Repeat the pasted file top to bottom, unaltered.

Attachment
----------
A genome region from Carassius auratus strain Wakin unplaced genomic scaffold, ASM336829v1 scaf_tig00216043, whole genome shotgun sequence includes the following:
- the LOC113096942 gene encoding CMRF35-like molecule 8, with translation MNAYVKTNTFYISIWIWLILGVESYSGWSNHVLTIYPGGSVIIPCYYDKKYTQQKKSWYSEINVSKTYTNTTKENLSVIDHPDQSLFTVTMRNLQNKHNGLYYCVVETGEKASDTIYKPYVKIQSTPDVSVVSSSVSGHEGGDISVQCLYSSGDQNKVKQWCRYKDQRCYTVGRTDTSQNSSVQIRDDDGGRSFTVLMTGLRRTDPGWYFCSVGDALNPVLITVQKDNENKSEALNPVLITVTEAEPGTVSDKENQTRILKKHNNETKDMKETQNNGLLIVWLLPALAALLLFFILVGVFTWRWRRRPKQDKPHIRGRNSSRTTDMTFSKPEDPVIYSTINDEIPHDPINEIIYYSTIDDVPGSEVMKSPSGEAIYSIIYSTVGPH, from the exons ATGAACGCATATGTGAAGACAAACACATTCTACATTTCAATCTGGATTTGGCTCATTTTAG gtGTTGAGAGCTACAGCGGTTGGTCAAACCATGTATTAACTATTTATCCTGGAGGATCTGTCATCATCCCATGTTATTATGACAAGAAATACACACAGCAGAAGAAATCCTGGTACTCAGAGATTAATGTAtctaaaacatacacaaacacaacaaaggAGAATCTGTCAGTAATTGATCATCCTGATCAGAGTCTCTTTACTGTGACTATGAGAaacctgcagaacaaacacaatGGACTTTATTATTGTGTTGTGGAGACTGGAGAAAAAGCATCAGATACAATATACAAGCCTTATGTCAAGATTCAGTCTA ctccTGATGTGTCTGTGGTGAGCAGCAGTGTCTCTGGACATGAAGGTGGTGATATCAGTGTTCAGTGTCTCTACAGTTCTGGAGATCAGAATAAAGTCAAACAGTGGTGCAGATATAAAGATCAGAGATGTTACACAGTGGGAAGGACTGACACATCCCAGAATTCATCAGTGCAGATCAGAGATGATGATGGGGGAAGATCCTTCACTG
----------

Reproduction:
A genome region from Carassius auratus strain Wakin unplaced genomic scaffold, ASM336829v1 scaf_tig00216043, whole genome shotgun sequence includes the following:
- the LOC113096942 gene encoding CMRF35-like molecule 8, with translation MNAYVKTNTFYISIWIWLILGVESYSGWSNHVLTIYPGGSVIIPCYYDKKYTQQKKSWYSEINVSKTYTNTTKENLSVIDHPDQSLFTVTMRNLQNKHNGLYYCVVETGEKASDTIYKPYVKIQSTPDVSVVSSSVSGHEGGDISVQCLYSSGDQNKVKQWCRYKDQRCYTVGRTDTSQNSSVQIRDDDGGRSFTVLMTGLRRTDPGWYFCSVGDALNPVLITVQKDNENKSEALNPVLITVTEAEPGTVSDKENQTRILKKHNNETKDMKETQNNGLLIVWLLPALAALLLFFILVGVFTWRWRRRPKQDKPHIRGRNSSRTTDMTFSKPEDPVIYSTINDEIPHDPINEIIYYSTIDDVPGSEVMKSPSGEAIYSIIYSTVGPH, from the exons ATGAACGCATATGTGAAGACAAACACATTCTACATTTCAATCTGGATTTGGCTCATTTTAG gtGTTGAGAGCTACAGCGGTTGGTCAAACCATGTATTAACTATTTATCCTGGAGGATCTGTCATCATCCCATGTTATTATGACAAGAAATACACACAGCAGAAGAAATCCTGGTACTCAGAGATTAATGTAtctaaaacatacacaaacacaacaaaggAGAATCTGTCAGTAATTGATCATCCTGATCAGAGTCTCTTTACTGTGACTATGAGAaacctgcagaacaaacacaatGGACTTTATTATTGTGTTGTGGAGACTGGAGAAAAAGCATCAGATACAATATACAAGCCTTATGTCAAGATTCAGTCTA ctccTGATGTGTCTGTGGTGAGCAGCAGTGTCTCTGGACATGAAGGTGGTGATATCAGTGTTCAGTGTCTCTACAGTTCTGGAGATCAGAATAAAGTCAAACAGTGGTGCAGATATAAAGATCAGAGATGTTACACAGTGGGAAGGACTGACACATCCCAGAATTCATCAGTGCAGATCAGAGATGATGATGGGGGAAGATCCTTCACTG